Scientists spot rare glass octopus in the depths of the ocean
Scientists have spotted a rare glass octopus in the archipelago of the Phoenix Islands in the deepest parts of the Pacific Ocean, according to the British media.
The glass octopus has transparent skin that allow us to see its internal organs with the naked eye.
During a 34-day expedition in the Phoenix Islands, east of Kiribati, researchers were able to spot this amazing creature twice near the islands' protected area.
The glass octopus, first discovered in 1918, is rarely seen due to the great depths in which it swims.
Scientists have only been able to analyse it in a small way, after it was eaten by predators.
Its mantle can be up to 11 cm in length, and its total body can reach 45 cm in an adult.
The three upper pairs of arms are unequal in length, while an adult has arms that are two to three times the length of its mantle.
The glass octopus has almost rectangular eyes, and the female has embryos that develop inside eggs that remain in her body until she hatches.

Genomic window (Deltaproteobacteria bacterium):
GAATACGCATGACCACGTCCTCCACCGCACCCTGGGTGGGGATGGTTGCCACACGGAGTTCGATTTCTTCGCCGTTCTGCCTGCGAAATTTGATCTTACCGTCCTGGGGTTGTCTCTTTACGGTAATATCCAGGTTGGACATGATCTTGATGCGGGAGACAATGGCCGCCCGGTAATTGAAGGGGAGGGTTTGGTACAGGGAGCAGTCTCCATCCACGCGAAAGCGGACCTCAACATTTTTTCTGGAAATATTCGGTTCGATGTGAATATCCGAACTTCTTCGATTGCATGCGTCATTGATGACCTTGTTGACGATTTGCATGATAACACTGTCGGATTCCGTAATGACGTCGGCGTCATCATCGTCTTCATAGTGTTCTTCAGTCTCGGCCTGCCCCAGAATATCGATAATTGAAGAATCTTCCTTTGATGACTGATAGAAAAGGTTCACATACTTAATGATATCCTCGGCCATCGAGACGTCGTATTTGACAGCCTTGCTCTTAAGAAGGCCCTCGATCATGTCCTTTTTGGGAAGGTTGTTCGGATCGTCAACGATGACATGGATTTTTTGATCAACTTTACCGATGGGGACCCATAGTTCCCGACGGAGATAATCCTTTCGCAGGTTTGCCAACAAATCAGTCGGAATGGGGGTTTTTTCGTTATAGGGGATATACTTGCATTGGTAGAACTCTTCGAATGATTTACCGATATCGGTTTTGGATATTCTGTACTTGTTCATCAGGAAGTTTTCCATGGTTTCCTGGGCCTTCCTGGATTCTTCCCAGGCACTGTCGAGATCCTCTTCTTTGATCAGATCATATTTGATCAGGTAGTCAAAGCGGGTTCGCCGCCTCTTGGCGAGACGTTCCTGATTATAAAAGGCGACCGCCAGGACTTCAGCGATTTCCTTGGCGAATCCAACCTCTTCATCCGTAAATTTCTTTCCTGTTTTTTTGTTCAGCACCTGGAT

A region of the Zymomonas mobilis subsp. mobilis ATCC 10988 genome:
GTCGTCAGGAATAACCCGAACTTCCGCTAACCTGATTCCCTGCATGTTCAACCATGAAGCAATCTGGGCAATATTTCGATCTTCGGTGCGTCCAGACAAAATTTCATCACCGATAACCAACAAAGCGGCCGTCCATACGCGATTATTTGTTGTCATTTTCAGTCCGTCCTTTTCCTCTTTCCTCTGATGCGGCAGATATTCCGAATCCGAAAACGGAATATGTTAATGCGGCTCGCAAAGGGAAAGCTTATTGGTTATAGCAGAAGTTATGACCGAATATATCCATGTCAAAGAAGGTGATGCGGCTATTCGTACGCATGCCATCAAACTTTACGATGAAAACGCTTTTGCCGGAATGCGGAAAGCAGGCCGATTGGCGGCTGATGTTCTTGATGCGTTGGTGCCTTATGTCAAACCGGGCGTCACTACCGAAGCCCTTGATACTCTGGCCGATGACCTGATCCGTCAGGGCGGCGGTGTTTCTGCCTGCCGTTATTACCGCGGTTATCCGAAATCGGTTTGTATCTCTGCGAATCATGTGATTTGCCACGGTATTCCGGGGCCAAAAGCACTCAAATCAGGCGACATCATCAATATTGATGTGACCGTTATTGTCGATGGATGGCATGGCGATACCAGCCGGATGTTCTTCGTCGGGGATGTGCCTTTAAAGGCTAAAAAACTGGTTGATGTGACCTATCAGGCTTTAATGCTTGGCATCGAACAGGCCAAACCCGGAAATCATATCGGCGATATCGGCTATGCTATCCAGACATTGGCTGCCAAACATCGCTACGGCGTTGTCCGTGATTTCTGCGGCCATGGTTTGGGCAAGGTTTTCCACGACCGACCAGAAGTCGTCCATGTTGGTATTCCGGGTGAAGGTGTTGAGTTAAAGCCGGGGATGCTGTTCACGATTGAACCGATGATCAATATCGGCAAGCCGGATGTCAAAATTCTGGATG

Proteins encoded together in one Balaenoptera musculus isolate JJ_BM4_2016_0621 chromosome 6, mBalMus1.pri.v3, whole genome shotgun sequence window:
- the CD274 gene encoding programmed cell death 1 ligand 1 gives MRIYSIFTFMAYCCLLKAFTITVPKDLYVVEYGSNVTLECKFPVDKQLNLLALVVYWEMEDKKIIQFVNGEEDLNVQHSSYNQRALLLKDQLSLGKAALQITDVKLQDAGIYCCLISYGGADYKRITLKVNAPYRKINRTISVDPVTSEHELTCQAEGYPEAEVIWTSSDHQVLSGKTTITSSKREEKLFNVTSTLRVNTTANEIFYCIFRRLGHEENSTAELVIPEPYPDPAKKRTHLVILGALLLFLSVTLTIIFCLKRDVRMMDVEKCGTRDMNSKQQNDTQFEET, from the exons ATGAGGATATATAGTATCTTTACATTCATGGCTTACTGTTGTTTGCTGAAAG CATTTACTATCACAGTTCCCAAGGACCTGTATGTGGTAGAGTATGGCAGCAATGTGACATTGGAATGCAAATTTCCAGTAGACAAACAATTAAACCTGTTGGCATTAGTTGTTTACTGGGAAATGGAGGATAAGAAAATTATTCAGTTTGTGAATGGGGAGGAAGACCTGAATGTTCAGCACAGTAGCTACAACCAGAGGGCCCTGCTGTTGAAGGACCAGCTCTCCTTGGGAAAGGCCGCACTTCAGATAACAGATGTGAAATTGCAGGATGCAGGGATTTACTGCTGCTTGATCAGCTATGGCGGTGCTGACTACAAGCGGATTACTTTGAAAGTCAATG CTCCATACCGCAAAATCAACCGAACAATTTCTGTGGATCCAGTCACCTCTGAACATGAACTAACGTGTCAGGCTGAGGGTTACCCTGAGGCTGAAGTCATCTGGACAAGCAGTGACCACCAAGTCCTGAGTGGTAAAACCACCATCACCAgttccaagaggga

Octopuses are characterised by their smallness and spacing in one chain, unlike other types.
Dr. Jyotika Virmani, Executive Director of the Schmidt Ocean Institute, said: "Working with local scientists and researchers, this expedition is a wonderful example of the frontiers of science and exploration that we can support."
The expedition was conducted by Virmani and other researchers from the institute, who spent more than a month exploring the islands, east of Kiribati, mapping more than 11,580 square miles.
In addition to the glass octopus, the researchers spotted other marine species during their 182-hour dive.
Using a small robot, they saw a whale shark — believed to be over 40 feet long — and spotted a crab stealing fish, a unique marine behaviour rarely seen.
The Phoenix Islands are one of the largest coral reef ecosystems in the world, and researchers have spent a large part studying its ecosystem.
"Research in the deep sea has changed the way we think about how organisms live and interact, and how to preserve the diversity of life in the deep ocean," said Tim Shank, a biologist at the Woods Hoy Institution of Oceanography.